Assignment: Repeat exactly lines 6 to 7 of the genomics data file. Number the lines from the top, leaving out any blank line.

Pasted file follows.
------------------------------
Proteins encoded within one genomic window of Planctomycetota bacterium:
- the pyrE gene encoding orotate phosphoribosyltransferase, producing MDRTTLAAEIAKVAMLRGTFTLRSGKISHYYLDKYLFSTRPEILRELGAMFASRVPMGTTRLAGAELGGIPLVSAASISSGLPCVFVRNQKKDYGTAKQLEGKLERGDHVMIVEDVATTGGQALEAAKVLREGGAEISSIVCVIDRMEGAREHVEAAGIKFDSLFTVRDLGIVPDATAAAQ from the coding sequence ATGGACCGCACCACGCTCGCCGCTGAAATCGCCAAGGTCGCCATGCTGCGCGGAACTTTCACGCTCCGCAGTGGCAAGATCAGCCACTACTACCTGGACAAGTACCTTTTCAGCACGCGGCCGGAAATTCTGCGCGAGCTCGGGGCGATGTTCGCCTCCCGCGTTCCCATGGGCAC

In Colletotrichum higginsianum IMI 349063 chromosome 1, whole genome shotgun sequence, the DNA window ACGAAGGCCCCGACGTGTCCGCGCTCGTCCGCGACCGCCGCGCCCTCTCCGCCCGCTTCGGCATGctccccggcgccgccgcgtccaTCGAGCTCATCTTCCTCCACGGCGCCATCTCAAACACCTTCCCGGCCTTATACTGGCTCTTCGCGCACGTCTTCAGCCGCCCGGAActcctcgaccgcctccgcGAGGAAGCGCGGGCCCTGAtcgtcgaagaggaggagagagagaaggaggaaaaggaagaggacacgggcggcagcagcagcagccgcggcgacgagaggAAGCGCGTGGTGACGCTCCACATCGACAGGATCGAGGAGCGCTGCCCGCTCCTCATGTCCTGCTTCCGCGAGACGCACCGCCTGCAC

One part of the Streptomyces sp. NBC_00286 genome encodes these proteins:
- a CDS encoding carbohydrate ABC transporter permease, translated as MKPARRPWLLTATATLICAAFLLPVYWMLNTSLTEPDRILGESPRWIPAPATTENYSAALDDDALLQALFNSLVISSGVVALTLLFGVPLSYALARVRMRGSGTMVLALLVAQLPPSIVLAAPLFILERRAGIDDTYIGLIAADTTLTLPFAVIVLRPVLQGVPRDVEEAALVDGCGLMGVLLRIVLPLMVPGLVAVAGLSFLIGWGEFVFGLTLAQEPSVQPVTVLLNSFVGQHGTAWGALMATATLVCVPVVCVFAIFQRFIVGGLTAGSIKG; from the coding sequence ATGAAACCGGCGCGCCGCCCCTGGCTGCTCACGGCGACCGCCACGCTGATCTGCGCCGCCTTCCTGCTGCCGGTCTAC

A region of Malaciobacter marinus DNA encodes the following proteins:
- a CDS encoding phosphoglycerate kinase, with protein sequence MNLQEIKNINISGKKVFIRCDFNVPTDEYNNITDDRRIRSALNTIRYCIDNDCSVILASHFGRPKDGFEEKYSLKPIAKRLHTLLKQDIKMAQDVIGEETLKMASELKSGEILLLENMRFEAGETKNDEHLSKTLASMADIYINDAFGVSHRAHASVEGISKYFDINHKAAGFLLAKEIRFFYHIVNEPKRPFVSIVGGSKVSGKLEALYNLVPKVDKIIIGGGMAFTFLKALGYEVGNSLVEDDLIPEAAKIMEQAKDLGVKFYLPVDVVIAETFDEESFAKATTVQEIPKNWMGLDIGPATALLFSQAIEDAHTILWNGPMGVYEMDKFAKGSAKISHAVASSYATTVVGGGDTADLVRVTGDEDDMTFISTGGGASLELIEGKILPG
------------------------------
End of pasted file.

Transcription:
A region of Malaciobacter marinus DNA encodes the following proteins:
- a CDS encoding phosphoglycerate kinase, with protein sequence MNLQEIKNINISGKKVFIRCDFNVPTDEYNNITDDRRIRSALNTIRYCIDNDCSVILASHFGRPKDGFEEKYSLKPIAKRLHTLLKQDIKMAQDVIGEETLKMASELKSGEILLLENMRFEAGETKNDEHLSKTLASMADIYINDAFGVSHRAHASVEGISKYFDINHKAAGFLLAKEIRFFYHIVNEPKRPFVSIVGGSKVSGKLEALYNLVPKVDKIIIGGGMAFTFLKALGYEVGNSLVEDDLIPEAAKIMEQAKDLGVKFYLPVDVVIAETFDEESFAKATTVQEIPKNWMGLDIGPATALLFSQAIEDAHTILWNGPMGVYEMDKFAKGSAKISHAVASSYATTVVGGGDTADLVRVTGDEDDMTFISTGGGASLELIEGKILPG